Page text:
Aside from the practical advice offered, Waggoner also explores the meaning of the horror genre, the emotions behind it and some of the history. It is never distracting; he always manages to use the exploration to make the reader consider their own approach to the genre, and how this knowledge may help them improve their own fiction. He examines the very nature of horror and the emotion that goes into it. He also considers the seemingly overdone tropes of the genre, whether in books or movies, and effectively explains where creators go wrong when utilising these tropes, and how authors can approach them in their own work.

Among the chapters devoted to the practical side of writing, Waggoner explores and explains many essential topics from structure to characterisation, emotion to style, creating suspense to writing action. Each is given its own chapter, clearly addressing the usual – and sometimes, unusual – questions often posed by creative writing students everywhere. “How do I plot my short story?” “How do I ‘show’ instead of ‘tell’ my character’s emotion?” “How do I write an entertaining story that also evokes an emotional response?” “How do I create a feeling of suspense in my story, and maintain it until the end?” Waggoner doesn’t spoon-feed us the answers to these questions and more like them; through his effective and helpful teaching style he gives us the tools to tackle these things ourselves.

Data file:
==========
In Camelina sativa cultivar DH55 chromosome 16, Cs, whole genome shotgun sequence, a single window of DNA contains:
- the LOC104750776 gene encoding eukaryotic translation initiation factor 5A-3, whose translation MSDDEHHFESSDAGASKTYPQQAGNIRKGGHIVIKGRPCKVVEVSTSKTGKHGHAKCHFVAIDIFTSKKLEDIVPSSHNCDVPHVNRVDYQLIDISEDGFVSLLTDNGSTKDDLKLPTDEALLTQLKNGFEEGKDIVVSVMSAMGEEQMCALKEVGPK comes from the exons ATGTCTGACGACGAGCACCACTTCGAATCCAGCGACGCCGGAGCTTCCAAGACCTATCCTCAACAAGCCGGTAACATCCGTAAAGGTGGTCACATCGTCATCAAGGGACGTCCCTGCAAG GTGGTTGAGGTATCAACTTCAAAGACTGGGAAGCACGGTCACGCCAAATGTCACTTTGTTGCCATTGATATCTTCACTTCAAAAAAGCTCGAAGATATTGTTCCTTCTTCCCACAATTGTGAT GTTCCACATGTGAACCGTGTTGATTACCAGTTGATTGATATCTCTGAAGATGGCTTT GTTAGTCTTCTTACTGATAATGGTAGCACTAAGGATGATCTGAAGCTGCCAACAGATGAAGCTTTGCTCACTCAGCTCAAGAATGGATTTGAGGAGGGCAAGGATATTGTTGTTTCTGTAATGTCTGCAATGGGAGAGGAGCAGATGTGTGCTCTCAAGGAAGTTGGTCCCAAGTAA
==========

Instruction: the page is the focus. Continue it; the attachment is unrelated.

A part of that teaching style are the exercises included at the end of each chapter, providing us with the opportunity to put his lessons to the test. The only thing missing from this experience is the feedback to what we write but, really, that isn’t something we can reasonably expect from a book on the craft of writing. As Waggoner points out throughout the book, the best way to expand our knowledge is to open up to our fellow writers and creators; join writer groups, attend conventions and workshops, form relationships with like-minded authors who can provide feedback for your work, as you can theirs. Time permitting, we could have completed these exercises and provided our work to show the effectiveness of the work set out by Waggoner. But that maybe would have given away too much of the content. There is certainly enough shown within the exercises to give us reason to say that they will prove invaluable to future readers of this book. And they can always share their output with their fellow writers for feedback, and vice versa.